"No, no. There is a team of engineers that write some code for it but they can't really change anything major without a consensus vote. Everyone has to agree to any major changes!"
"And how does this happen? How do people vote?"
"Well, the miners vote with their hash power-"
She cut him off. "What—miners? You mean guys that go underground with lights on their hats to dig—for a digital currency? Bob, what in the world?" she said quite dismissive.
"No, no. The miners have computers that solve an equation the program puts out and when a miner solves it it gets a predetermined amount of bitcoin. And the hashing is the crunching of numbers that the computer does and that takes a lot of power to accomplish. That's the secret. The use of electricity is what secures that the work gets done properly and the problem is solved and the miners get their bitcoin. That's what they call mining. Anyway, they get a vote by agreeing or not to mine new changes and the merchants get a vote basically by support of what their customers want. If the customers of whatever their business is don't like a certain thing the merchants will put pressure on the engineers to not implement it. Then there's the nodes. Those are people at home, mostly, businesses run them too, who run the entire blockchain and verify transactions and if they don't like the new changes they have the option to not run the new software."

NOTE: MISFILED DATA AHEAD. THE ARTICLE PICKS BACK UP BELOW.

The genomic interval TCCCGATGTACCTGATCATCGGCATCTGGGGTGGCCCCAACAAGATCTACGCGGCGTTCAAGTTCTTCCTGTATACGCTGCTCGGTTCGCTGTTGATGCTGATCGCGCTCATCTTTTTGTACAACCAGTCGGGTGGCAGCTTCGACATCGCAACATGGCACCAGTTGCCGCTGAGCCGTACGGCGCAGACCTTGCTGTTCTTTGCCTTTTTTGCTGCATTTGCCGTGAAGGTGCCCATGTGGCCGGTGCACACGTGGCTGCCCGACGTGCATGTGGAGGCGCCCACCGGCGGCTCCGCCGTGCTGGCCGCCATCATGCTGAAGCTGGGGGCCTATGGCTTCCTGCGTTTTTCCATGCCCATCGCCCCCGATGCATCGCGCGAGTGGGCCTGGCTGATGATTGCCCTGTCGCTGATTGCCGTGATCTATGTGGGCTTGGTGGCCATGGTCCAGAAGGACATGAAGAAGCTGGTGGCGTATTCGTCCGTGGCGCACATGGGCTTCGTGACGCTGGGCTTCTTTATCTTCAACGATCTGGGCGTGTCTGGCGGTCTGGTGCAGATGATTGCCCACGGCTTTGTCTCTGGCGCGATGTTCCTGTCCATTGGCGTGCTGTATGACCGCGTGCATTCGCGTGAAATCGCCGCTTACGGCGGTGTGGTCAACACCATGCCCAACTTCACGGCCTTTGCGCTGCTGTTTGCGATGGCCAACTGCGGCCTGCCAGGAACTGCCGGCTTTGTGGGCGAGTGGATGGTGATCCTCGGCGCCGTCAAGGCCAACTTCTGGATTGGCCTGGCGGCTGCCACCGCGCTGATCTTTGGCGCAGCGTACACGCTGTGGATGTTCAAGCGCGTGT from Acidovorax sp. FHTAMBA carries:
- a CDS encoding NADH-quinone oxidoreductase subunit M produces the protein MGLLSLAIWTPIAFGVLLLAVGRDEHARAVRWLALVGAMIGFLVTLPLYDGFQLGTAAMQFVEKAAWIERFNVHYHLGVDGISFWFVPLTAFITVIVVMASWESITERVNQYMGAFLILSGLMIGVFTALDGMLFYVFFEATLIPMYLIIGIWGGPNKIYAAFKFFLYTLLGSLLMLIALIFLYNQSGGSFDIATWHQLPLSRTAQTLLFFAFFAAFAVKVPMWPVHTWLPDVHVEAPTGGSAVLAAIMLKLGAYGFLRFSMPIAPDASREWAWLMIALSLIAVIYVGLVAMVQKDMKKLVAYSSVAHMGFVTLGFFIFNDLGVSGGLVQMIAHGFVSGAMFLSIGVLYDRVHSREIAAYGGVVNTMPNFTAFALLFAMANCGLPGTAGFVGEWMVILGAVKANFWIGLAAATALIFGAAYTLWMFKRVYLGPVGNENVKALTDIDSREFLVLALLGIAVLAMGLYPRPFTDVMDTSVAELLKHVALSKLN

"Blockchain? What's that?"
"That's basically a tally of transactions that are placed in a block—a block is the amount of transactions between the solving of one problem from the other. So all the transactions from the last time the problem was solved to the next time the problem is solved is called a block. And a block cannot be made without relying on data that is contained within a previous block. The new block is verified with data from the previous block—hence the chain."